Friday, June 20, 2014

ICE ICM Acquisition

DHS’s Immigration and Customs Enforcement (ICE) Office of the CIO released an amendment to the TECS Investigative Case Management (ICM) on Jun 17. Interested bidders should take apply some analytics to developing their compliance matrix, as the Statement of Objectives – dated May 1, 2014 – has some interesting parameters.

Quantified Perception has examined the SOO language and developed word and phase counts. The most common substantive word in the 11,000 word SOO is “system,” with 275 occurrences. OK, no big deal, it’s a system acquisition, but the QPL Frequency Index of nearly 24 makes that a bit unusual.

The next most frequent word is “shall” with 172 occurrences, a frequency index of almost 15. That’s a lot of requirements! Indeed, the word “requirements” has an index of 4.7, with 54 occurrences.

Other high-use words of note include “”subject” (90 occurrences), “support” (40), and “solution” (31). There are some clues to the acquisition intentions in the word frequencies.

Quantified Perception’s phrase analysis supports the massive compliance challenge: “System shall” (62 occurrences) and “offeror shall” (42) mean the successful bid not only has to state compliance but also make sure it is easily verified by the evaluation team. Quantified Perception suggests adding a compliance table as a proposal appendix to make it easy for the evaluators to find each requirement.
Two high frequency terms for proposal emulation are “subject,” to indicate a case subject record (“subject record(s)” is used 50 times in the SOO) and “correlation ID”, used a dozen times. Successful offerors will ensure they validate their language with the SOO terminology.

Thursday, June 12, 2014

Why LPTA Makes Sense for government

You want to buy a widget. Or you want someone to run your widget farm.
You can’t just go pick a widget vendor, or a widget services provider. Rules require that you ask for anyone who is in the widget business to “Make me an offer.”
And so you get five, or ten, or fifty widget proposals. Each promises to give you the best widget, with the best possible widget results. How can you tell them apart?

The IT marketplace is large but finite. All vendors operate in the same technology space – same platforms, same software, same operating systems.  Most are within the same labor market, paying the same wages and salaries to attract and retain staff. So any IT solution pretty much looks the same. Procurement officials can eliminate offers that are obviously incompetent, but mostly the suppliers look pretty vanilla from the outside. Some bidders use proposal templates from third-party proposal support companies, so the proposals literally look identical. The main differences are in how good the proposal writing team is at their job…and they won’t be involved in actually delivering the services. Do you believe the proposal that uses the most superlatives?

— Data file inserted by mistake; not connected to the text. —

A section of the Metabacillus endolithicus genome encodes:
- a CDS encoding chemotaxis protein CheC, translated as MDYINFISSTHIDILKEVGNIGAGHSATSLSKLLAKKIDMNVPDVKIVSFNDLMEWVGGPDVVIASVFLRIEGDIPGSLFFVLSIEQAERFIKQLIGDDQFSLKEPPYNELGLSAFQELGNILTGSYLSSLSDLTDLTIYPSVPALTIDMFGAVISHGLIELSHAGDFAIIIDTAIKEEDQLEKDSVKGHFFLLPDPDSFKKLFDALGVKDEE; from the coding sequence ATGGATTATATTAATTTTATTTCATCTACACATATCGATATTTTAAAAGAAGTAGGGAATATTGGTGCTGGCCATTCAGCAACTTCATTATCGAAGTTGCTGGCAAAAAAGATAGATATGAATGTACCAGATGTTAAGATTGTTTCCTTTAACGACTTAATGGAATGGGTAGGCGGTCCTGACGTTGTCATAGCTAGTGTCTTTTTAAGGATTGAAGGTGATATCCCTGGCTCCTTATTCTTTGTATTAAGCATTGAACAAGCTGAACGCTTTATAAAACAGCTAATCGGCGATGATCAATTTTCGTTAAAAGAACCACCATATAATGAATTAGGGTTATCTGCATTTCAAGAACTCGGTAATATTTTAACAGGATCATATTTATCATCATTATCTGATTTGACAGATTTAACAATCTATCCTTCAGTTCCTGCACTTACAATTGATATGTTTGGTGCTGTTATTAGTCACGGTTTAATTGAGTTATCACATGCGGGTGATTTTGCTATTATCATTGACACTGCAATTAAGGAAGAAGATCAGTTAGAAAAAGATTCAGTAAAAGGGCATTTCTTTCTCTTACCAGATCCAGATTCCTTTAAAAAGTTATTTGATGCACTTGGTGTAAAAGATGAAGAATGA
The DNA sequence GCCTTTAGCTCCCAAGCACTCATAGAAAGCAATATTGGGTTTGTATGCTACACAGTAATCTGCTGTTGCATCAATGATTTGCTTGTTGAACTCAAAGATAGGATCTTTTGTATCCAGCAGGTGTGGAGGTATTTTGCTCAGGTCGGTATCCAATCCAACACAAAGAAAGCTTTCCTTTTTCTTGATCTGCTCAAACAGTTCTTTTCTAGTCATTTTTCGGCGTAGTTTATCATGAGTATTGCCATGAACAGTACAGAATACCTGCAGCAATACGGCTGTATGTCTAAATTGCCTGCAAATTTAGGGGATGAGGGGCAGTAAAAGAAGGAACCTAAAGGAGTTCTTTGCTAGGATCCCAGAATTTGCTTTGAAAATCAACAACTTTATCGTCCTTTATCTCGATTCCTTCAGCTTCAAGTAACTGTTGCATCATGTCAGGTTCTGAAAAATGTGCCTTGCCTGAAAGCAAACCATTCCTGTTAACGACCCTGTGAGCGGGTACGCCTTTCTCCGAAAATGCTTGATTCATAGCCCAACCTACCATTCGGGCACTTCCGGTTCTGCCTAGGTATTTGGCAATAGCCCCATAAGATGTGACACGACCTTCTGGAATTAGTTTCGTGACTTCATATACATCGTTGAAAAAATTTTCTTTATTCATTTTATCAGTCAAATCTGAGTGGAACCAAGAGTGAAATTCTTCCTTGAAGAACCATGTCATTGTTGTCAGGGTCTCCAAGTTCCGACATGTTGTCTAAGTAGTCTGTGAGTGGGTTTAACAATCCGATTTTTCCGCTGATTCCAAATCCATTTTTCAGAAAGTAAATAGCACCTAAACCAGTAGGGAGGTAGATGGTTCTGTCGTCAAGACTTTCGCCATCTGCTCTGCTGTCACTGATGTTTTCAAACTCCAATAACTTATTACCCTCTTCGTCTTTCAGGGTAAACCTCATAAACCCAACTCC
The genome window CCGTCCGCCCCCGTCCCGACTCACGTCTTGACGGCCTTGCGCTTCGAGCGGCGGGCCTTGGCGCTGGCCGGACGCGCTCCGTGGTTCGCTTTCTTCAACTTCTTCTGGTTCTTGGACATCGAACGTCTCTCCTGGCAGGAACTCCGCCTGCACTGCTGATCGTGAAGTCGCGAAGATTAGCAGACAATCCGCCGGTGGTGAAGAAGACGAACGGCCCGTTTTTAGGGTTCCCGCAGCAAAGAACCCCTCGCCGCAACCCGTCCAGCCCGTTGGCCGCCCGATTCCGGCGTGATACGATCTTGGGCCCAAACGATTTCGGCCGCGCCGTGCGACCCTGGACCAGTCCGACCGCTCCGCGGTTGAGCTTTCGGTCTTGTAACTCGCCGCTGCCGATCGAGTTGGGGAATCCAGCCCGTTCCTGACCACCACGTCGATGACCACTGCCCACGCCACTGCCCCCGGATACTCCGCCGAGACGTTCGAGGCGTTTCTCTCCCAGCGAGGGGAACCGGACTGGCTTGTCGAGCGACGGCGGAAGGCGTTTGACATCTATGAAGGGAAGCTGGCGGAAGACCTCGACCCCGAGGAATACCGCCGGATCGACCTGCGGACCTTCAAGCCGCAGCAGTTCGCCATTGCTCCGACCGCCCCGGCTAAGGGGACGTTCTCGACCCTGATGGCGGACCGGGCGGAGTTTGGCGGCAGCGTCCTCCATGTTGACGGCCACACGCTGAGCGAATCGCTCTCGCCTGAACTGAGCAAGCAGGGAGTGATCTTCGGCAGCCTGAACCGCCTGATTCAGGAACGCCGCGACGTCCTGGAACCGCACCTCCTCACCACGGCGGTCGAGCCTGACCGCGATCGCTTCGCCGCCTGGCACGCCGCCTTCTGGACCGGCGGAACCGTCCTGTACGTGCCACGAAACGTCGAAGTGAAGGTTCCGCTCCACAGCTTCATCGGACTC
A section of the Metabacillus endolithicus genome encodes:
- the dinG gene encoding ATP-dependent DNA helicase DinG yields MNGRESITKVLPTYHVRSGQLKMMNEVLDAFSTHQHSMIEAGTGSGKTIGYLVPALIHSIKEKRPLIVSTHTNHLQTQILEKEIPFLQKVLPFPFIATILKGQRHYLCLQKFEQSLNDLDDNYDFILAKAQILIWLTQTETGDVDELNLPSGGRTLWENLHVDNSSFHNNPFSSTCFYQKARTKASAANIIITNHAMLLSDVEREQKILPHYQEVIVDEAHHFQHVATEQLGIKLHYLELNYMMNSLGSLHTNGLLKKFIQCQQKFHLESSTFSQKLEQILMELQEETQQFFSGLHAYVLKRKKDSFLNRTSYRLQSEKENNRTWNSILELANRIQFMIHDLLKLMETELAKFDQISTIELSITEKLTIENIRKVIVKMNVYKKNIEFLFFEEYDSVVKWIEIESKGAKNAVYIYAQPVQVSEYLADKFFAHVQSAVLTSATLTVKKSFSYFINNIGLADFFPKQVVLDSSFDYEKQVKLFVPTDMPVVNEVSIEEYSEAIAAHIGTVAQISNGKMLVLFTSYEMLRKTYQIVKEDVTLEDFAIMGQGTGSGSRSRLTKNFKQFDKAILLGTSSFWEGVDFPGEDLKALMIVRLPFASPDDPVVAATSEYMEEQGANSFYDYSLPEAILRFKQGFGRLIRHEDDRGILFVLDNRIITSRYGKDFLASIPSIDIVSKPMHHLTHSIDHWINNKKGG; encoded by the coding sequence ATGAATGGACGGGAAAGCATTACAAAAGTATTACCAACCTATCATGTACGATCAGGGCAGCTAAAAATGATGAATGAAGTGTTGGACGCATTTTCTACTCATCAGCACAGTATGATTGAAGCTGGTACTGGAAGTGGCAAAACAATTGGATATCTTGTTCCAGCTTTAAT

Or is more effective to just pare down to those who appear competent and pick the lowest price? After all, saying you have the best management approach doesn’t make it so.
No one ever got in trouble for picking lowest price.

Tuesday, June 10, 2014

LPTA – Maybe it makes sense...

The inclination for government contracts to be awarded on an LPTA basis – Lowest Price Technically Acceptable offer – vexes federal technology providers who invest in devising the best possible solutions to meet government needs. Don’t they see value in the elegant solutions industry has expended years formulating, often exclusively for anticipated requirements?

One simple response is “No.”

Amid the flower and prose of a twenty- or hundred-page proposal, reviewed by understaffed acquisition shops, it may be practically impossible to differentiate one proffered solution from the other five, ten, or fifty the contract specialist has to review. SO the favorite answer for the government appears to be “Eliminate as many as possible as unresponsive, and select the cheapest offer that seems to meet the minimum technical requirement.”

It’s all the same underlying technology, right? And EVERYONE promises they have the best of everything – best people, best management plan, best staffing, best quality control, best…everything.

As far as I know, no one ever got fired for buying the lowest cost offer.

Your opinion is welcome in response…

Tuesday, June 3, 2014

More on DOI StratPlan - Phrase frequencies

Another glimpse into the Interior Department Strategic Plan – the most common phrases expand the story. “Climate change” as the most common phrase attests that those who have to live with it are catching on to the importance of it. “Public lands” are of course what Interior is all about, but the other key concepts – young people, resources, jobs, heritage – add to a substantive focus for the Department. Thanks to Secretary Jewel and her staff for getting it right!

For reference, the Strategic Plan is 56 pages long with about 20,000 words, and “climate change” occurs 49 times in the document.
Comments and request for the full phrase frequency table should be directed to